Long axis? Short axis? What’s the best approach to cannulation? In my mind - both! Here’s a description of my technique:
After my preparations are complete and I’m comfortably seated, I insert the needle and approach the vein using a short-axis approach, with my eyes on the screen until I reach the vessel. Once on top of the vessel, I bounce the needle a little so I can confirm that the needle is indenting the vessel. I then look down at the needle and advance it into the vessel, so I can spot a flashback as soon as it occurs. Once I get a flashback, I then rotate the probe into long axis view, and reduce the angle of the needle (ie, so it’s more shallow). I then advance a millimetre or so more, so I can see I’m in the centre of the vein, and watch on the screen as I slide the cannula off and into the vessel.
5) Secure that cannula!
You’ve got it in… now make sure it stays in: tape that sucker down! Dry off the area thoroughly and secure it like you would a paediatric cannula. Hint: a bit of Friar’s Balsam (tincture of benzoin) or Cavilon (™) is particularly useful on sweaty skin, to help things to stick down.
6) Practice, practice, practice!
This is just my technique - different things work best for different people. Practice this skill, ask people for tips, and try them out! It takes practice,a little experimentation and active learning to be a master at this skill.
Acknowledgements: Many thanks to Dr Adrian Goudie, Dr Leanne Hartnett and Dr Lindsay Bridgford, for their tips and tricks which have helped me refine my IV cannulation technique!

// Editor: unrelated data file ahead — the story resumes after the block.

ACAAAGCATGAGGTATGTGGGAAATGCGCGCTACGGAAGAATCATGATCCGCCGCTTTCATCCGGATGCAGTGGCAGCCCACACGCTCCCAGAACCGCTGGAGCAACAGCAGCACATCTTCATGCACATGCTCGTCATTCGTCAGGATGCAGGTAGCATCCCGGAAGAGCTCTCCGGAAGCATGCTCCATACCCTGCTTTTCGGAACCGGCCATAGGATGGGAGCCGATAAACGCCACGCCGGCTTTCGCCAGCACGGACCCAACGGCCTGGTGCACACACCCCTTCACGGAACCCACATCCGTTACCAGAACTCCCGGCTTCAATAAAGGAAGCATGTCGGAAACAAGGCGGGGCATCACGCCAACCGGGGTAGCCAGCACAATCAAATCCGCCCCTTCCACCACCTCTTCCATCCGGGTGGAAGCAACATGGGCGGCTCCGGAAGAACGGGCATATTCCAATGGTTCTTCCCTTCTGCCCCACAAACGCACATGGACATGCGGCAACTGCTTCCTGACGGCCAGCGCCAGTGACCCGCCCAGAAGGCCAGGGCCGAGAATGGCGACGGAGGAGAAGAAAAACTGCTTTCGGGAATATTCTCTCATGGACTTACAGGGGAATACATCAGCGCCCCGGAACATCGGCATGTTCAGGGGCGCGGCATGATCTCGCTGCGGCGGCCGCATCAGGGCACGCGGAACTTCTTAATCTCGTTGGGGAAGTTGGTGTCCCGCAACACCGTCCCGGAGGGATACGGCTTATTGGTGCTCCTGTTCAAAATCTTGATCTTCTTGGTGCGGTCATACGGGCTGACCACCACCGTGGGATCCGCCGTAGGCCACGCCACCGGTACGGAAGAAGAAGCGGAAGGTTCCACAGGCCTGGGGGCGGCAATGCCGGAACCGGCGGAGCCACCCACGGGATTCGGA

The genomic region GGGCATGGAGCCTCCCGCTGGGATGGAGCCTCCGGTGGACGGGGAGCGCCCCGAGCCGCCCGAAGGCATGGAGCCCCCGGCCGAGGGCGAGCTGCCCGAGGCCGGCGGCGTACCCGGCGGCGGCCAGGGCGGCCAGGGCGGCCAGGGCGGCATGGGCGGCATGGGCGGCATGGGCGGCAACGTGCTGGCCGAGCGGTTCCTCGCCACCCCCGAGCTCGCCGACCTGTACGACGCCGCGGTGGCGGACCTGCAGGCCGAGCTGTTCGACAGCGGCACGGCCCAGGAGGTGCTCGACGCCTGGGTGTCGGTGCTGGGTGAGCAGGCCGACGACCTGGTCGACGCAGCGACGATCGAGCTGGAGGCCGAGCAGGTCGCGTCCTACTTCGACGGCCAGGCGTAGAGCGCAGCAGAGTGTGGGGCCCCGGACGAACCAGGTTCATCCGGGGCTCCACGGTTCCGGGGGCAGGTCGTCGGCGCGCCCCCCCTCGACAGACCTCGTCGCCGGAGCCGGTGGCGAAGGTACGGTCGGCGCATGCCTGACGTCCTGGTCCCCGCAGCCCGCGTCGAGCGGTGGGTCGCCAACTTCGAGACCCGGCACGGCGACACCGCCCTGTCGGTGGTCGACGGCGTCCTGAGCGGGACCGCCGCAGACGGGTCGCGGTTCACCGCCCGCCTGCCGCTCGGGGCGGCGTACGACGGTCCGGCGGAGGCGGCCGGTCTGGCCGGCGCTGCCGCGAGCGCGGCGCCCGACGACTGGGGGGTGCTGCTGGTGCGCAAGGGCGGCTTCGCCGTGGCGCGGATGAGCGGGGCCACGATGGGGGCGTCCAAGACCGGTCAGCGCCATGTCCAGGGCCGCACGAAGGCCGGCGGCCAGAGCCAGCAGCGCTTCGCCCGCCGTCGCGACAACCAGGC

Dr Melody Hiew
Welcome to the future where apps, AI, handheld devices and robots are taking over ultrasound education and scanning.
I’d like to introduce you to Clip De-identifier. Preparing a talk? Posting on a blog? or just storing your logbook images - This nifty program developed by Ben Smith from Ultrasound of the Week allows you to crop patient information and unnecessary data from your ultrasound images or clips as well as removing the metadata embedded in the clip.
It is simple to use with a drag and drop interface, compatible with MAC and PC and allows you to preview your images before clipping. It will save you loads of time especially with batch conversion being possible when you want to de-identify more than one ultrasound clip. Best of all it's free and open access!
Email me your tips or leads on any new or amazing ultrasound tech/apps/blogs and I will review them in the future - Luke Phillips (Victoria Co-chair).
Dr Luke Phillips
EMUGs was created to advocate for the use of POCUS in the Emergency Department and to form a collaborative learning network for all POCUS users. We believe that The EMUGs Doppler, EMUGs first digital newsletter, will allow us to further develop that network, with the latest in POCUS arriving directly to your inbox.
The Doppler is released quarterly and includes information on upcoming EMUGs and other POCUS-focused events, case studies, the latest information on POCUS technology and more.
To read Issue 1 - CLICK HERE. To subscribe - CLICK HERE
After nearly three years of preparation and regional meetings the Emergency Medicine Ultrasound Groups regional teams are coming together for the first time!
Months of planning has brought together an excellent gathering of Australian, New Zealand and international speakers to deliver a new wave of POCUS training and educational topics and approaches.
The EMUGS sessions are part of the ACEM ASM so to join one or all of our sessions register via acem2017.com/ and also via the following eventbrite registration for logistical/organisation reasons:
NOTE: The EMUGs sessions are free to all ACEM ASM attendees. Any EMUGs donations are appreciated. This enables the Admin Team to provide essential support for all EMUGs projects.
Blogs are written by our EMUGs Team from across Australasia.